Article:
Could Government Drug-Price Negotiations Sound The Death Knell For Biotech Stocks?

The Trump administration is considering a change in how Medicare pays for drugs, and experts say it could have a big impact on the biotech and pharmaceutical industries.

Could Government Drug-Price Negotiations Sound The Death Knell For Biotech Stocks?

Since years, people have complained about the high cost of prescription drugs. Medicare will soon take action to reduce the cost of prescription drugs. Experts who follow pharmaceutical and biotech stock warn about unintended consequences. They are sounding the death-knell for profits, innovation and patient care at drug companies.

Industry watchers warn that the groundbreaking change to how Medicare purchases drugs could put the profits of large drug companies such as Pfizer, Bristol Myers Squibb and Johnson & Johnson at risk.

The Inflation Reduction Act (IRA) requires the Centers for Medicare & Medicaid Services to negotiate prices for the most expensive drugs that the agency purchases. The first new round of price changes will take effect in 2026. Later, the agency's price negotiations will include a growing number of drugs.

The 2022 law, say pharmaceutical and biotech industry experts, will severely restrict medical research and development. While Joe Biden is hoping the IRA can keep Medicare solvent for 25 more years. Drug companies will be forced to innovate more carefully as they have less money to invest in research.

Brad Loncar is the chief executive officer of Loncar Investments. He said, "It's impossible to estimate how many future cures will not be possible because of this." Loncar is the provider of indexes to two exchange traded funds that focus on biotech stocks. Investor's Business Daily reported that he told the publication that IRA was "the most harmful piece of legislation for medical research" he had ever seen.

Crosshairs on Prescription Drug Prices

Some people say that the price of drugs has been stagnant for a long time.

Harry Nelson, cochair of Adaptive Health Capital's board, believes that it is easy to predict the end for an industry with a powerful and well-funded lobbying group, which has been able to avoid price negotiations over the years. Nelson is an attorney, as well as a health policy expert. Adaptive Health Capital offers financial and strategic support for health care entrepreneurs, companies and investors.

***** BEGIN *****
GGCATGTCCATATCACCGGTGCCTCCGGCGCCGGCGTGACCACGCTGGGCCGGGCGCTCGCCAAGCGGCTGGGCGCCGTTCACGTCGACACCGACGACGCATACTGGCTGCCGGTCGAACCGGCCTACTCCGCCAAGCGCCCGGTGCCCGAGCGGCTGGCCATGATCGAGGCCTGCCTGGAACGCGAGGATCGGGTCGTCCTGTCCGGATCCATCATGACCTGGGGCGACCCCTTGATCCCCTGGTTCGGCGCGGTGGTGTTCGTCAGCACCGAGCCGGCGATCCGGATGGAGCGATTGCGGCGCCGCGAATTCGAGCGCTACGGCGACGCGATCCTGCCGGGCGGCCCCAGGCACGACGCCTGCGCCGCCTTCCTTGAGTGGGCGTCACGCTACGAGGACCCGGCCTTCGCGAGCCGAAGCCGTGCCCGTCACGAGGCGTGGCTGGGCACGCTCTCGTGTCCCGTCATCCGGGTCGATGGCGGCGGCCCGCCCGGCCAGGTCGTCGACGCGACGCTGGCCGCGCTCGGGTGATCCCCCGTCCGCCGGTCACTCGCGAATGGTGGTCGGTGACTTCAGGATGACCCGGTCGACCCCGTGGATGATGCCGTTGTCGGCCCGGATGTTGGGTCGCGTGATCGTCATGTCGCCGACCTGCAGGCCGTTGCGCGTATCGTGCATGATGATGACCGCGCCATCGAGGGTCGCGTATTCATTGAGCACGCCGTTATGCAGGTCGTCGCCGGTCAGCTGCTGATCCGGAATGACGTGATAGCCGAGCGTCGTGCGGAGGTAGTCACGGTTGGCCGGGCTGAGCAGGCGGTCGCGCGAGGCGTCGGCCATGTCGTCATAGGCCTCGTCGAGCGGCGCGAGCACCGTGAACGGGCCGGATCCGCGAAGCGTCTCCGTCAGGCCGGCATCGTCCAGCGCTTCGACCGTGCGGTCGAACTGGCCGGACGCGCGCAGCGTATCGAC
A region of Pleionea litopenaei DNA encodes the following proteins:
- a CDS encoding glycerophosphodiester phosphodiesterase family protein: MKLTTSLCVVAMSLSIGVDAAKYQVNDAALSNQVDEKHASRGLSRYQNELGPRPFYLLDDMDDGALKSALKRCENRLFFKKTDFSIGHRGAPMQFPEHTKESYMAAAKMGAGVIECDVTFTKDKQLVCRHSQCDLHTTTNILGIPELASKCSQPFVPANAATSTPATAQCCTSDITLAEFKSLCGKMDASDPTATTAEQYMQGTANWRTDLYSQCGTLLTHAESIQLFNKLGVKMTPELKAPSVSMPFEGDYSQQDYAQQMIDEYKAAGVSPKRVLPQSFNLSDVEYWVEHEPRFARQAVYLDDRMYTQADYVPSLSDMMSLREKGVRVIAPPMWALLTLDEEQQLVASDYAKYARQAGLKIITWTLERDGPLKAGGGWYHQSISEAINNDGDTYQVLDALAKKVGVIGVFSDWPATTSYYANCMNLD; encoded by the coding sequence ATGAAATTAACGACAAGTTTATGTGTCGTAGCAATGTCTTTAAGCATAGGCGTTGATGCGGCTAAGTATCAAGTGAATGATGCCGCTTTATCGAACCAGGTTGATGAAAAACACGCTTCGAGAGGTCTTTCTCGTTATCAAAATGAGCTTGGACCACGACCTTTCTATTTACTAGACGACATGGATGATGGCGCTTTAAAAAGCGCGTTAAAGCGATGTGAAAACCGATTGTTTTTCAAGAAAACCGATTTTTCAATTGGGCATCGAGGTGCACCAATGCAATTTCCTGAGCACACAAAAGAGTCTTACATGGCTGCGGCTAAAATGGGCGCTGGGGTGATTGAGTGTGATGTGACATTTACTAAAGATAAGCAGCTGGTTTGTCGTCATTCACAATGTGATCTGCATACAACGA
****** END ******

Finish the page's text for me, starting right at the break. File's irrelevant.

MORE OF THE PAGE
Nelson says that some patients stretch their medications by halving the dose of pills or injections, or even skipping them altogether.

Is it true that innovation is dying out due to the IRA? He laughs.

Nelson told IBD: "The idea that innovation will dry up because we increase the price a bit is absurd to me."

Biotech stocks and the IRA

There is still a lot of uncertainty about the IRA's impact on drug prices. Michael Levesque is a Moody's Investors Service Analyst. He says that three provisions will have an impact on pharmaceutical and biotech stock prices. One provision has already been implemented.

As of April 1, Medicare beneficiaries will pay less for 20 drugs in Part B as part a rebate program. Part B drugs are usually prescribed by medical professionals.

These 20 drugs' price increases have been faster than inflation. This list contains well-known drugs such as AbbVie's (ABBV), immunology blockbuster Humira, and a cancer medication from Seagen (SGEN), called Padcev.

Health and Human Services has estimated that beneficiaries can save up to $372 per dose, depending on the drug. The list started with 27 drugs. According to Endpoints, a later updated list removed drugs such as Gilead Sciences' (GILD), cancer meds Yescarta, and Tecartus, from the roundup.

The IRA caps the out-of pocket costs of seniors purchasing Part D drugs to $2,000 per year. Part D drugs can be self-administered, like some pills or injections. This will begin in 2025. Moody's Levesque states that this will only have a minor impact on biotech stock.

He told IBD that seniors used to pay 5% of the cost for these expensive drugs before the IRA. "The IRA caps all that at $2,000." Manufacturers will be required to contribute some funds.

September Looms For Biotech Stocks

Medicare is the key to IRA success.

Investors in pharmaceutical and biotech stocks who are preparing for Medicare negotiations will not know anything more until September. The list of 10 first drugs to be negotiated will be released in September. New prices will be implemented in 2026.

In the first two-year period of the new law only drugs covered by Part D will be subjected to price adjustments. Medicare will begin to loop in Part B medications in 2028.

In a long document, Medicare officials outlined the rules of negotiation.